Thomas Skiffington, CRS, GRI, CRB, ABR, ePro, CLHMS, SRES, RECS, CDPE, ECOBROKER
701 W. Market Street
Perkasie, PA 18944
Office Phone: 215-453-7653
Toll Free: 800-440-remax
April 17, 2012 5:14 pm
If you get a tax refund, what will you do with it? This year, one in two Americans receiving a tax refund (50 percent) say they plan to spend the extra money on bills or other household expenses, as opposed to vacations (15 percent), leisure activities (8 percent) or gifts (4 percent), according to a recent poll from Cricket Communications.
The survey also noted that more than three-quarters (78 percent) of Americans receiving their refund will be "smarter" about how they spend it, with more than half (55 percent) pledging they are more likely to use refund dollars on practical "needs" instead of "wants."
To give you tips on stretching tax refund dollars, Cricket has partnered with certified financial planner and savings expert Robert Pagliarini, author of "The Other 8 Hours," and "The Six-Day Financial Makeover."
• Set up an emergency fund - Stocking away six to twelve months of expenses can really help if you find your home equity line of credit has been reduced -- or you face unexpected medical fees arise.
• Open a 529 college savings plan - According to the National Center for Education Statistics, the cost of a college education continues to rise every year. Between 1999-2000 and 2009-10, prices for undergraduate tuition, room, and board at public institutions rose 37 percent, and prices at private institutions rose 25 percent, after adjustment for inflation. Planning early and setting aside money for college now is the most important thing you can do for your children's collegiate success.
• Seek out classes to boost budgeting skills - Taking a refresher course at a community college or neighborhood center can help boost financial planning skills that you currently have or help you learn a new one.
• Research the best deals on monthly expenses - There are expenses you will incur each month, such as food, transportation and cell phone costs, which are easy to re-evaluate and cut -- as long as you do the right research. For example, choosing a pre-paid wireless provider such as Cricket will help you save hundreds of dollars each year, without sacrificing all of the fun apps, games and music that your family enjoys. Cricket has the latest devices with a no-contract plan that includes unlimited talk, text and data for less than half what you'd end up paying at a larger wireless provider.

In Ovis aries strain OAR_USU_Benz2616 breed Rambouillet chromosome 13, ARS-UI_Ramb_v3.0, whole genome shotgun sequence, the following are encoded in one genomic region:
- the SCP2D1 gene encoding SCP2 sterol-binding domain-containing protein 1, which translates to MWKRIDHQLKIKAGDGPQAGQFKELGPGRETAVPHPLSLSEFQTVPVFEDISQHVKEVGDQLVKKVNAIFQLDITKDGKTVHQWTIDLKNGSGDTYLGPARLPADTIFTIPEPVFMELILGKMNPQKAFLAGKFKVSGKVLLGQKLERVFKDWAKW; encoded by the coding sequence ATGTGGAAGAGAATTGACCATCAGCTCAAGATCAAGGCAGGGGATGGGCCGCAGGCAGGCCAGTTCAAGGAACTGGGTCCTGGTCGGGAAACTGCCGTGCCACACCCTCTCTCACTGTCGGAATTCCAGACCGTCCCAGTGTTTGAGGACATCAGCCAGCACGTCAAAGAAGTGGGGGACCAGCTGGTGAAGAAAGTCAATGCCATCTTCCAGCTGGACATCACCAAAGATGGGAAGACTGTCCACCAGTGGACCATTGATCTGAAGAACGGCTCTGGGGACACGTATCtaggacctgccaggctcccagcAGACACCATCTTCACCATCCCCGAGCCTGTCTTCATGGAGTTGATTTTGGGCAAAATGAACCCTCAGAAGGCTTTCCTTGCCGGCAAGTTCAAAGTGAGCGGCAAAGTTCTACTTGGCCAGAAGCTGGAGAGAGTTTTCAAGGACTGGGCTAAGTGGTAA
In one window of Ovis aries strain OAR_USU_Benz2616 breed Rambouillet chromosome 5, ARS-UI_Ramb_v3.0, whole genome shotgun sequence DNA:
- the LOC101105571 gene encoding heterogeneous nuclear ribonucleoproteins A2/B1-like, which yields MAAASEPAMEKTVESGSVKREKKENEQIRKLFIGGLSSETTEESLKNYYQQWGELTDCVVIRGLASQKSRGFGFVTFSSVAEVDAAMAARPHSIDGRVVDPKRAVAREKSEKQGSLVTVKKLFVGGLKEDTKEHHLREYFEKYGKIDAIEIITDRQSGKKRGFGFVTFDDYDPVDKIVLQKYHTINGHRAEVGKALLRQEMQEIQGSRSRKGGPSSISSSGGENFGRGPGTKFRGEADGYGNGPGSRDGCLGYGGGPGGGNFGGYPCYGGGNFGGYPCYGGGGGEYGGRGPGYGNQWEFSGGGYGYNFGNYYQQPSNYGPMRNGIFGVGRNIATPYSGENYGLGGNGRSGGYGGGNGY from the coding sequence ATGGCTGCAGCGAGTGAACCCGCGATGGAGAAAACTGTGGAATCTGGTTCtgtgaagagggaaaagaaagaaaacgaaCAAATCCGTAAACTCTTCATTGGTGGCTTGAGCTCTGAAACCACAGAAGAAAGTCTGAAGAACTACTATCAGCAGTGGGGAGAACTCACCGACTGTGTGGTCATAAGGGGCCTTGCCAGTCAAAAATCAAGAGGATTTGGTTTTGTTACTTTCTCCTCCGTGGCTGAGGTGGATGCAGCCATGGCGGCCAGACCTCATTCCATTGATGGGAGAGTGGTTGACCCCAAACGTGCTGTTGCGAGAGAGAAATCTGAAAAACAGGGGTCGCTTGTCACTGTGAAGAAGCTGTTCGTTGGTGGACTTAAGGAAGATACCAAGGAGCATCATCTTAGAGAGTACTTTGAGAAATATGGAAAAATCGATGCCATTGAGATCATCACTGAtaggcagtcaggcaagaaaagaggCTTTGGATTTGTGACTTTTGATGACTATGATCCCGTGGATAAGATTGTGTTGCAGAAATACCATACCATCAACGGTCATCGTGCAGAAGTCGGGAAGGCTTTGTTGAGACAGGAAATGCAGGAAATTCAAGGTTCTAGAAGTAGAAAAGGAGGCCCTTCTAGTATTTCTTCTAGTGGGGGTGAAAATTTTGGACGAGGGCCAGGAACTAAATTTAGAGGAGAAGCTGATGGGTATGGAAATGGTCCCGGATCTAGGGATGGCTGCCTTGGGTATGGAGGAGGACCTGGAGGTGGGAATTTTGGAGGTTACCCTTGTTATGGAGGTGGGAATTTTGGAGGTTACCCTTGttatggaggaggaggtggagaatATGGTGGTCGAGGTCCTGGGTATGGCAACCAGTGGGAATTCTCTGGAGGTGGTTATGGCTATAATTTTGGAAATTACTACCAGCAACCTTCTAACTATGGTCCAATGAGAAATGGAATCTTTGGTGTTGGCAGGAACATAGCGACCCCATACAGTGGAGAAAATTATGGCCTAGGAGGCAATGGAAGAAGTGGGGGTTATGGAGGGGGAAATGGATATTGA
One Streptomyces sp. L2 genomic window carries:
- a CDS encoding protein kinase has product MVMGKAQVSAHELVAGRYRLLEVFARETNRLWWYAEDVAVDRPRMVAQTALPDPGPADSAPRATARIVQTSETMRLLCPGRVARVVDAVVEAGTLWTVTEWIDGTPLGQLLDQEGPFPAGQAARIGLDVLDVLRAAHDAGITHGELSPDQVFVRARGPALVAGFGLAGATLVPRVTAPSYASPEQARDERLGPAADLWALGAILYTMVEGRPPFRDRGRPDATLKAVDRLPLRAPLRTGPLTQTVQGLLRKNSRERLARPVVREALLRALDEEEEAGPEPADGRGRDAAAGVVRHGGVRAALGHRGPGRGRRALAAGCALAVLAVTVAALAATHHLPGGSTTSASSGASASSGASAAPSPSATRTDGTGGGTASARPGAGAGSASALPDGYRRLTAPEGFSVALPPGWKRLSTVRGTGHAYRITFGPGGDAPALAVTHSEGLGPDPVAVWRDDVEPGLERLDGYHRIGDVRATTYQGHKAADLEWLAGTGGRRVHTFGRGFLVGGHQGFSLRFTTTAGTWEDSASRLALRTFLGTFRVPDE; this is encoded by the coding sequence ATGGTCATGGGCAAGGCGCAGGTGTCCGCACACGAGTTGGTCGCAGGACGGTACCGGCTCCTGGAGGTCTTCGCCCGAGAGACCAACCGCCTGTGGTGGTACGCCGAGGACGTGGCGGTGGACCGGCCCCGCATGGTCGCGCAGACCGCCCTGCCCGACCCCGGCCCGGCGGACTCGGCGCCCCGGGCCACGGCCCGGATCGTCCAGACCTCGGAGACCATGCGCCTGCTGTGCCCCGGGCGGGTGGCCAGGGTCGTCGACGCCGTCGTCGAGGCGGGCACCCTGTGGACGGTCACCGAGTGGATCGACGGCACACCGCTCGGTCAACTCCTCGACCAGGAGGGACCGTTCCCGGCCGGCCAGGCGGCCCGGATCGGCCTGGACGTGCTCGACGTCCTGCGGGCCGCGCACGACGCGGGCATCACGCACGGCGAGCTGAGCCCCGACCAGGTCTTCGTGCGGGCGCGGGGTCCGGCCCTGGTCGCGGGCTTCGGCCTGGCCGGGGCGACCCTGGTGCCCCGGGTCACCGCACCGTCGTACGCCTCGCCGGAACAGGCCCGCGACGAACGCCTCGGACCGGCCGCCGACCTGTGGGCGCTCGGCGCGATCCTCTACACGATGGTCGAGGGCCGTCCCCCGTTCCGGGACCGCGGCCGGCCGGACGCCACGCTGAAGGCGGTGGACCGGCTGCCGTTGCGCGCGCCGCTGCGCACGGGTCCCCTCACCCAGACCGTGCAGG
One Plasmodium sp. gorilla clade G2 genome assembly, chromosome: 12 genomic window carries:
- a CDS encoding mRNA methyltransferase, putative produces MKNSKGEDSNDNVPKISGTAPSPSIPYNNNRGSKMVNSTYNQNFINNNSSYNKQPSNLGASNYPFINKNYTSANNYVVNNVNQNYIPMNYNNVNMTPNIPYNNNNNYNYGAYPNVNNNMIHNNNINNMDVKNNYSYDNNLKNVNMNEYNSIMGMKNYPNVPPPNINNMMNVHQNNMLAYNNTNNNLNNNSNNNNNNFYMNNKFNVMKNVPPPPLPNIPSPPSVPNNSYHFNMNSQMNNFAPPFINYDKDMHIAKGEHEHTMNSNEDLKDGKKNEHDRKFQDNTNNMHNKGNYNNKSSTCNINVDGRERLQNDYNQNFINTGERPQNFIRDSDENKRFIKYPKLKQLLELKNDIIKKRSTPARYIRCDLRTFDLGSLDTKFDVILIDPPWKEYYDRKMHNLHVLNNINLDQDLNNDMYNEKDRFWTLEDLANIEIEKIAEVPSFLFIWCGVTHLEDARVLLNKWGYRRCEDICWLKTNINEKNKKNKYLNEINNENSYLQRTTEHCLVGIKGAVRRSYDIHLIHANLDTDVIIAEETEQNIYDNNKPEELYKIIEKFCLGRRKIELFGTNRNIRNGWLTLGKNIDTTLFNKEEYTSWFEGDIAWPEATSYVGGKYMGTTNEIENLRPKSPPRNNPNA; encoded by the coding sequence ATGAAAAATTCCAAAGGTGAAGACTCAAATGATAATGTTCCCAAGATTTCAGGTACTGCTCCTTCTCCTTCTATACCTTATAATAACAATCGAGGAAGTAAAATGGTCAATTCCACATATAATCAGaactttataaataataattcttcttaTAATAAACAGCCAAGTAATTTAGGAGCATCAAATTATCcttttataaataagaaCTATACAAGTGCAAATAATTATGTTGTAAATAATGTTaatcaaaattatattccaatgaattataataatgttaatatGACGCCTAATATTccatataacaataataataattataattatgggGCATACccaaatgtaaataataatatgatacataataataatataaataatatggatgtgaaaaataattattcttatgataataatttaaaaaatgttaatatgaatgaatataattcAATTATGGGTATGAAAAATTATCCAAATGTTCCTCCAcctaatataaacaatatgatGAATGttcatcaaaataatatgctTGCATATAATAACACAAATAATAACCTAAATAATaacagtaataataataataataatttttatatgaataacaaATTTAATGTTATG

April 17, 2012 5:14 pm
Q: What are the benefits of having a co-op?
A: In addition to being able to take advantage of tax deductions, the National Association of Housing Cooperatives (NAHC) says shareholders will find that co-ops have low turnover rates, lower real estate tax assessments, reduced maintenance costs, resident participation and control, and the ability to prevent absentee and investor ownership.
Also attractive: housing cooperatives come in all shapes, sizes, and types. They include townhouses, mid-and high-rise apartments, garden apartments, single-family homes, mobile home parks, artists’ cooperatives, and senior housing.
For more information about co-ops contact NAHC at (202) 737-0797, or log on to www.coophousing.org.
April 16, 2012 7:14 pm
I recently looked over the earthy and Easter egg varieties of new colors that designers and DIY-ers will be slapping on this season. From chili pepper oranges and yellows to cool grays or blues, there's plenty to soothe or stimulate.
Don't just say blue. sample deep cobalt blue or blue green shades of peacock and turquoise. Even neutrals are spicier this year, with khaki and gold standing in for black and white.
Gray is popular, as are the nearly neutrals, like lilac tones. These purples are so subtle that they look gray, with reds so deep they look brown.
Pantone’s Chicago unveiling of the Spring/Summer 2012 Color Trends Report revealed nine palettes for 2012: Nonchalance, Subtleties, Resilience, Indigo Effects, and Transcending Time, Back to the Fuchsia, Reflections, Nouveau Neon and The Comics.
Anyone looking to paint on the cutting edge of the latest color schemes can match their mood to any of the appropriate Pantone offerings:
Nonchalance – These are easy to read and enjoy, according to Pantone. The reassuring colors coax a feeling of tranquility and relaxation with no suggestion of anxiety in the surroundings. The comforting pastel pinks, ethereal blues and soft egret white wrap us in carefree baby blanket colors, harmoniously blending with the more mature taupe, gray and grape tones.
Resilience – This represents a group of sturdy hues that work very well together. It speaks of hand-hewn objects of substance, sustenance and solidity in a range of natural, outdoor shades. There are nuances of the deepest browns, varietal mushroom tones, foliage green and greenish yellow. A dash of flamingo orange adds an exotic touch to this otherwise organic grouping.
Indigo Effects – These shades evoke a mood of broad expansiveness and depth – enveloping and protective, yet mysterious. The colors are variations on a blue theme – celestial and majestic blues, purpled and deep blue indigos – all deftly brushed with contrasting strokes of maroon, mauve and moody gray.
Metallics – These are taking the lead in a season in which modern materials are key. Transparent plastics and highly polished surfaces like lacquer and polished metals are everywhere, but you’ll see them in combination with vintage looks.
April 16, 2012 7:14 pm
Spring brings many new beginnings, especially around the home, as people look to freshen up their living spaces this season.
In fact, seven out of 10 homeowners are planning home improvement projects, with nearly half (49 percent) citing painting as the most-desired need, followed by landscaping at 47 percent and remodeling a room at 29 percent, according to the 2012 Spring Home Improvement Survey conducted by the National Association of the Remodeling Industry (NARI) and Sherwin-Williams.